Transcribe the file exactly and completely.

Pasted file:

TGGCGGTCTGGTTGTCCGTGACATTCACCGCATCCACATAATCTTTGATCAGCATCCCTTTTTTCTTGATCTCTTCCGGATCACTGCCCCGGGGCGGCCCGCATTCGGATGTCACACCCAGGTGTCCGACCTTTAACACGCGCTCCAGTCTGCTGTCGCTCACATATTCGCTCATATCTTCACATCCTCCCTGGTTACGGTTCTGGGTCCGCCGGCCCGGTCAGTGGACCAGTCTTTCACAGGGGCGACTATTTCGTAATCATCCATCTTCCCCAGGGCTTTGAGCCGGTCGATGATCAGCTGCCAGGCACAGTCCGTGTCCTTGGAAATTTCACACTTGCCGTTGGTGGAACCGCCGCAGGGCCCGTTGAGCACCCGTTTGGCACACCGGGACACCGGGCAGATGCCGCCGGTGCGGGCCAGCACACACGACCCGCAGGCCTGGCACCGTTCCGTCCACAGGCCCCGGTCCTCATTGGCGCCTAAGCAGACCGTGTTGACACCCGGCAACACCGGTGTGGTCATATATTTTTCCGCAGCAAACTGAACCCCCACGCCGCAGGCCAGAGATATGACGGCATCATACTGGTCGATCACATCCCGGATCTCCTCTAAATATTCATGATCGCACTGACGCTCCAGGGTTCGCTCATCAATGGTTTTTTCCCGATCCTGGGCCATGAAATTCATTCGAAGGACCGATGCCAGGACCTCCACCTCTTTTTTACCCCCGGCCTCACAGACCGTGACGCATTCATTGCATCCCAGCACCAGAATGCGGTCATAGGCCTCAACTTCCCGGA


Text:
TGGCGGTCTGGTTGTCCGTGACATTCACCGCATCCACATAATCTTTGATCAGCATCCCTTTTTTCTTGATCTCTTCCGGATCACTGCCCCGGGGCGGCCCGCATTCGGATGTCACACCCAGGTGTCCGACCTTTAACACGCGCTCCAGTCTGCTGTCGCTCACATATTCGCTCATATCTTCACATCCTCCCTGGTTACGGTTCTGGGTCCGCCGGCCCGGTCAGTGGACCAGTCTTTCACAGGGGCGACTATTTCGTAATCATCCATCTTCCCCAGGGCTTTGAGCCGGTCGATGATCAGCTGCCAGGCACAGTCCGTGTCCTTGGAAATTTCACACTTGCCGTTGGTGGAACCGCCGCAGGGCCCGTTGAGCACCCGTTTGGCACACCGGGACACCGGGCAGATGCCGCCGGTGCGGGCCAGCACACACGACCCGCAGGCCTGGCACCGTTCCGTCCACAGGCCCCGGTCCTCATTGGCGCCTAAGCAGACCGTGTTGACACCCGGCAACACCGGTGTGGTCATATATTTTTCCGCAGCAAACTGAACCCCCACGCCGCAGGCCAGAGATATGACGGCATCATACTGGTCGATCACATCCCGGATCTCCTCTAAATATTCATGATCGCACTGACGCTCCAGGGTTCGCTCATCAATGGTTTTTTCCCGATCCTGGGCCATGAAATTCATTCGAAGGACCGATGCCAGGACCTCCACCTCTTTTTTACCCCCGGCCTCACAGACCGTGACGCATTCATTGCATCCCAGCACCAGAATGCGGTCATAGGCCTCAACTTCCCGGA